NSPE Structural Engineering Licensure Talking Points

  • Of paramount importance to licensure as a professional engineer is the ethical commitment to limit one’s area of practice only to those fields of engineering in which he or she can demonstrate competence.

  • A PE who is not fully competent to perform structural engineering is already ethically obligated not to do so, even as he or she is obligated not to practice in other areas that are beyond their established expertise and competence.

  • The obligation to stay current and practice in one’s own field is the bedrock of PE licensure and is not limited to or required by separate discipline-specific licensure.

  • For decades, licensure as a professional engineer has been central to protecting the public health, safety and welfare.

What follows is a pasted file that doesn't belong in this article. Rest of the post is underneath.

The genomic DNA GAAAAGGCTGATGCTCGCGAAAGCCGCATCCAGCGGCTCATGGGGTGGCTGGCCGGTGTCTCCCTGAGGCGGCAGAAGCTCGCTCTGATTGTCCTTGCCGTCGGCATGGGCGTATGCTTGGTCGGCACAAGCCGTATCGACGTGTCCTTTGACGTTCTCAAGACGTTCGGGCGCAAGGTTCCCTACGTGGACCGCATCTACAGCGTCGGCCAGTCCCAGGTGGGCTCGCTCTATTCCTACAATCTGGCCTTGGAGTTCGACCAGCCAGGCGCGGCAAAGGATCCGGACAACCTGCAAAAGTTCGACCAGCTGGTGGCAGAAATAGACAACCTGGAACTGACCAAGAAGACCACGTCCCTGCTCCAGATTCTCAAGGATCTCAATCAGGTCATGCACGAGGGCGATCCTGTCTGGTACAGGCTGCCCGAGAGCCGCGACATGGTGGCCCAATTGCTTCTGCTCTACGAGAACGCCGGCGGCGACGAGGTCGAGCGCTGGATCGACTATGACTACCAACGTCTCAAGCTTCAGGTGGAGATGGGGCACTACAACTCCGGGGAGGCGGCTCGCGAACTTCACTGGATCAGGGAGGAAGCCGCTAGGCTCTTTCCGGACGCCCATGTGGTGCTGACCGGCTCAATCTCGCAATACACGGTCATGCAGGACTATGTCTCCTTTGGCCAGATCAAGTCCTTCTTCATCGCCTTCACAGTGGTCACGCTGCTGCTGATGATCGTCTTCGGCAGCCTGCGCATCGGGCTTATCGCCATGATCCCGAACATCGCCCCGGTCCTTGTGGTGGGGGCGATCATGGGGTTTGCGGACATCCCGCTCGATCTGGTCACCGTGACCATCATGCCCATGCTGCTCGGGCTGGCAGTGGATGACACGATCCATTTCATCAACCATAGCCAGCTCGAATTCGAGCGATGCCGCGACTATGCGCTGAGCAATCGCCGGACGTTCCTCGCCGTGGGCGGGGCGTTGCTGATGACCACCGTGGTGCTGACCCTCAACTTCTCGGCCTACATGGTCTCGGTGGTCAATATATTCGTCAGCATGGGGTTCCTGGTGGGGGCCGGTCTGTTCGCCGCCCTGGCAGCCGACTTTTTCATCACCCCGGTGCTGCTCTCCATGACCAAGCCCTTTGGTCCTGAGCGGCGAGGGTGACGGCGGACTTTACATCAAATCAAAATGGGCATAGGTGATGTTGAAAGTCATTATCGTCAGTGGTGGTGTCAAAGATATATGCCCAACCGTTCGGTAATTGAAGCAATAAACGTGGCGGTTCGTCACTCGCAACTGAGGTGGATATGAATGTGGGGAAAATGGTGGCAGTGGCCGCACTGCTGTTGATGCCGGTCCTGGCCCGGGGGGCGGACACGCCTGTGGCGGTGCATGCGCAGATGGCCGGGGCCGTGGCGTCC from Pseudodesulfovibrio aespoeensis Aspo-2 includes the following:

• As we face increasingly complex challenges, NSPE believes that the continued recognition of PE licensure as the defining qualification for practice is critical to guaranteeing the trust and protection of the public. Layers of licensing requirements would cloud that perspective and create uncertainty.

  • The current system recognizes that the line between disciplines can at times be difficult to demarcate and therefore, allows the individual professional to exercise the appropriate professional judgment, autonomy and discretion similar to other professionals rather than controlling by rigid, bureaucratic means. Many of the SE activities are also activities of other civil engineering professionals (site, geotechnical, foundation, etc.) which tend to cross over discipline boundaries. Wouldn’t such a change then, interfere with the practice of thousands of duly licensed and qualified professional civil engineers?

  • The discussion regarding a separate SE license does not address the success of the current system. Tens of thousands of superb structures have been designed and built not only without harm, but in fact with great benefit to the public.